Why Do Some Magnets Lose Their Power Over Time and Why Are Old Horseshoe Magnets Weaker?

Newer magnets are made of materials that are far less likely to lose their magnetism over time than the old horseshoe magnets.

Magnets are composed of many little magnetic regions called domains.

The magnetic field of the whole magnet runs opposite to the direction of the domains that cause the field.

That tends to make the domains reverse their magnetism.

In modern magnets, the domains are energetically stuck, more or less, making them less vulnerable to this effect.

Such a magnet will lose its magnetism only if it is heated to a high temperature or subjected to vibrations.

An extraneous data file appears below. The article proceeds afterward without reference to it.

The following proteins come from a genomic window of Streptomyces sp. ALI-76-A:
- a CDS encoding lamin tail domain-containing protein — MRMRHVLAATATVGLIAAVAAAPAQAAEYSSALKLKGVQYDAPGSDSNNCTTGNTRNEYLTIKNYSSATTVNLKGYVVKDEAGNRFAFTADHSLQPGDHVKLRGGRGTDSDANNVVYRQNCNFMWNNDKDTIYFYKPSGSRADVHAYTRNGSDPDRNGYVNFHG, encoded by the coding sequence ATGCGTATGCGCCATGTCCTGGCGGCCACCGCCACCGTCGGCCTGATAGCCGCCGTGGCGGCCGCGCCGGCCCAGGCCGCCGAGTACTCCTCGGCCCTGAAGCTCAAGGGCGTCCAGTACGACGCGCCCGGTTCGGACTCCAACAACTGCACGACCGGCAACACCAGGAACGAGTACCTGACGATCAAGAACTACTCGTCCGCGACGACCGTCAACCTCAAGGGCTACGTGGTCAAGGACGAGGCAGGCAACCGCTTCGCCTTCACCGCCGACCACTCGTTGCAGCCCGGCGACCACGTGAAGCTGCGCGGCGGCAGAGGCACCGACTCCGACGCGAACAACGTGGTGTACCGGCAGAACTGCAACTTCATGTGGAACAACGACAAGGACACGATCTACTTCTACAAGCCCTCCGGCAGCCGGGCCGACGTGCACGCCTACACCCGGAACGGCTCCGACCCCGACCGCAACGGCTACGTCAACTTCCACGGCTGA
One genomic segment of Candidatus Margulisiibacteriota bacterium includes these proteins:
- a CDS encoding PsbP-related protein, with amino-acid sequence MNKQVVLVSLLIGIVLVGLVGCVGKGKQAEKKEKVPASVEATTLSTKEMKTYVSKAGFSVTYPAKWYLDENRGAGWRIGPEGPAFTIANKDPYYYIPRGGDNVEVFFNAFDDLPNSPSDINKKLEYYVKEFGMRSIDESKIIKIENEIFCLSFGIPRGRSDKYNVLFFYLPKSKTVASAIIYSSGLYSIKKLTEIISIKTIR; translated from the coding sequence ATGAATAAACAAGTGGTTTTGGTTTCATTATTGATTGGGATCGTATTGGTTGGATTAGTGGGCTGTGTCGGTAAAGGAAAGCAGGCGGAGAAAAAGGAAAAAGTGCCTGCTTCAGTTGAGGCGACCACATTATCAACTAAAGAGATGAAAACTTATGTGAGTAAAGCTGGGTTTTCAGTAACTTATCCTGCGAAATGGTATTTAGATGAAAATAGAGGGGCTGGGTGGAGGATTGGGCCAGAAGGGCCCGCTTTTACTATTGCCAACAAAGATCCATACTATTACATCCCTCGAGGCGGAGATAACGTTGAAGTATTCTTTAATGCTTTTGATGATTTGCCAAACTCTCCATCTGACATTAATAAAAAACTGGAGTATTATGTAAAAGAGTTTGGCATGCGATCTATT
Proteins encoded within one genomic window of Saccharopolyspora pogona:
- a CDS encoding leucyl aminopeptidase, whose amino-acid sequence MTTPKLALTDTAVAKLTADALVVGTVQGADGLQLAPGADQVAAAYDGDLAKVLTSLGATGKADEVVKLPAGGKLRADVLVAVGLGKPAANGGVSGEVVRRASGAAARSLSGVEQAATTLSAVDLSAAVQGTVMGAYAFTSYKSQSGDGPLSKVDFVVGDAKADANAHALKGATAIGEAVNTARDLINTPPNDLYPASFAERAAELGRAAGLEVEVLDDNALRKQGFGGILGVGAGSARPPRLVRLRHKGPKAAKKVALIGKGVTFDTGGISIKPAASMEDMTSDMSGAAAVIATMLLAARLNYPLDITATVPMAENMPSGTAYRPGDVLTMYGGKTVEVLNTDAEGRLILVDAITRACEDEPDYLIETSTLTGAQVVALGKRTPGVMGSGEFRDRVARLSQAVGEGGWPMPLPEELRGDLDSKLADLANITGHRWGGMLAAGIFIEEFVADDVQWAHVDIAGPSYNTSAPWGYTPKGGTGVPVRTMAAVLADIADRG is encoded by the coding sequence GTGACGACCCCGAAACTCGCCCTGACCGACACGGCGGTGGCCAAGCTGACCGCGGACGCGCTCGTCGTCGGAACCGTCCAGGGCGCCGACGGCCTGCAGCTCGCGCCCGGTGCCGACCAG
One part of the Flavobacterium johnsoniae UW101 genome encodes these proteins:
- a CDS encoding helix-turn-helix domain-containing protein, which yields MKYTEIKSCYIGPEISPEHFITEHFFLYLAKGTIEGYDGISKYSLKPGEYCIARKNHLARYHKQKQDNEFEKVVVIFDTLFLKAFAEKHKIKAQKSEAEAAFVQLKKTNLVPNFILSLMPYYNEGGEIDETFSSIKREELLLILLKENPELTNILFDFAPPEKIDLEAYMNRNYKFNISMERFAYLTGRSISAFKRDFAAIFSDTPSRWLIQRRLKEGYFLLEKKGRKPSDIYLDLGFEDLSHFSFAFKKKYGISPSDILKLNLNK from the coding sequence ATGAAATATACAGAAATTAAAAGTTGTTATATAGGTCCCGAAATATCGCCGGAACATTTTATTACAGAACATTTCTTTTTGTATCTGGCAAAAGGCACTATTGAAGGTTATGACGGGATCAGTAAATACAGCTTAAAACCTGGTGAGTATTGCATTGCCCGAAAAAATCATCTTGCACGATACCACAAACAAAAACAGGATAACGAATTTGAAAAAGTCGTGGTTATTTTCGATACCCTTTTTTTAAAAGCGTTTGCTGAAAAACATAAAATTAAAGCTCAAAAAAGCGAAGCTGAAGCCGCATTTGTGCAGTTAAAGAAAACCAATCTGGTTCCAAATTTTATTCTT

The new magnets use materials like alnico, an aluminumnickel-cobalt compound, and cobalt samarium that have internal structures that prevent the deterioration of the magnetic circuit.

They are divided into many little particles, each of which is one domain.

In contrast, the old horseshoe magnets had domains that were much bigger, solid pieces of iron, with the domains bounded by little impurities made of iron carbide.

Paradoxical as it may seem, small particles of an optimum size are more energetically stable than large ones in magnetic substances, a discovery made only in the last few decades.